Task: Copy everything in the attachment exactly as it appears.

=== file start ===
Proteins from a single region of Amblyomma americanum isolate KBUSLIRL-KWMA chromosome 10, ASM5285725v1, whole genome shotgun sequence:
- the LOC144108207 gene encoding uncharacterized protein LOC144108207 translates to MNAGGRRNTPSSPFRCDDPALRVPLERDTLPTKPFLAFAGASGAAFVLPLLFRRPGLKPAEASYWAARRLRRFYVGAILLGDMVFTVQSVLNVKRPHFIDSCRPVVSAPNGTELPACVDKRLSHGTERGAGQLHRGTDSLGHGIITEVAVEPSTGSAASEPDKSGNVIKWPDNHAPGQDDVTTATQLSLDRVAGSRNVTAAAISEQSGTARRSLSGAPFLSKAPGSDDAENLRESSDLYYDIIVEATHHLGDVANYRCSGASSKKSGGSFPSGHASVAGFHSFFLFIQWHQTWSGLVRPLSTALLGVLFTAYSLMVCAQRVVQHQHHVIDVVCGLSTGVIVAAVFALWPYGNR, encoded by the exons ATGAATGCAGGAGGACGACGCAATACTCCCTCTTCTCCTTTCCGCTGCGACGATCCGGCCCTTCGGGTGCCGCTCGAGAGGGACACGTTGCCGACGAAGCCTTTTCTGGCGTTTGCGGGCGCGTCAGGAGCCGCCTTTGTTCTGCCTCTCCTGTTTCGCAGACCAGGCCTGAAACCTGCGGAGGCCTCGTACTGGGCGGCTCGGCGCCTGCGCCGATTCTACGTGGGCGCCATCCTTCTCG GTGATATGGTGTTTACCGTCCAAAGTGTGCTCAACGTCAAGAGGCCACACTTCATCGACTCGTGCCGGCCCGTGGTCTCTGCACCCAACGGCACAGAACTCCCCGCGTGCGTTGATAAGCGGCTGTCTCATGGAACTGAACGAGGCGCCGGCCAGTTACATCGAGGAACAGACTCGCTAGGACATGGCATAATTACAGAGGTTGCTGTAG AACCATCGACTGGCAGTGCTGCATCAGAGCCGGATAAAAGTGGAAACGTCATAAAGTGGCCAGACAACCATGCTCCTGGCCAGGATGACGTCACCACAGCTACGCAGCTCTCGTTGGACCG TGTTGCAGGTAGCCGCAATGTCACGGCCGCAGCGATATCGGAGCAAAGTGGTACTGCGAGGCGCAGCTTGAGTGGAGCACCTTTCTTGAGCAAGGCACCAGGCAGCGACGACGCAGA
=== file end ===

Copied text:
Proteins from a single region of Amblyomma americanum isolate KBUSLIRL-KWMA chromosome 10, ASM5285725v1, whole genome shotgun sequence:
- the LOC144108207 gene encoding uncharacterized protein LOC144108207 translates to MNAGGRRNTPSSPFRCDDPALRVPLERDTLPTKPFLAFAGASGAAFVLPLLFRRPGLKPAEASYWAARRLRRFYVGAILLGDMVFTVQSVLNVKRPHFIDSCRPVVSAPNGTELPACVDKRLSHGTERGAGQLHRGTDSLGHGIITEVAVEPSTGSAASEPDKSGNVIKWPDNHAPGQDDVTTATQLSLDRVAGSRNVTAAAISEQSGTARRSLSGAPFLSKAPGSDDAENLRESSDLYYDIIVEATHHLGDVANYRCSGASSKKSGGSFPSGHASVAGFHSFFLFIQWHQTWSGLVRPLSTALLGVLFTAYSLMVCAQRVVQHQHHVIDVVCGLSTGVIVAAVFALWPYGNR, encoded by the exons ATGAATGCAGGAGGACGACGCAATACTCCCTCTTCTCCTTTCCGCTGCGACGATCCGGCCCTTCGGGTGCCGCTCGAGAGGGACACGTTGCCGACGAAGCCTTTTCTGGCGTTTGCGGGCGCGTCAGGAGCCGCCTTTGTTCTGCCTCTCCTGTTTCGCAGACCAGGCCTGAAACCTGCGGAGGCCTCGTACTGGGCGGCTCGGCGCCTGCGCCGATTCTACGTGGGCGCCATCCTTCTCG GTGATATGGTGTTTACCGTCCAAAGTGTGCTCAACGTCAAGAGGCCACACTTCATCGACTCGTGCCGGCCCGTGGTCTCTGCACCCAACGGCACAGAACTCCCCGCGTGCGTTGATAAGCGGCTGTCTCATGGAACTGAACGAGGCGCCGGCCAGTTACATCGAGGAACAGACTCGCTAGGACATGGCATAATTACAGAGGTTGCTGTAG AACCATCGACTGGCAGTGCTGCATCAGAGCCGGATAAAAGTGGAAACGTCATAAAGTGGCCAGACAACCATGCTCCTGGCCAGGATGACGTCACCACAGCTACGCAGCTCTCGTTGGACCG TGTTGCAGGTAGCCGCAATGTCACGGCCGCAGCGATATCGGAGCAAAGTGGTACTGCGAGGCGCAGCTTGAGTGGAGCACCTTTCTTGAGCAAGGCACCAGGCAGCGACGACGCAGA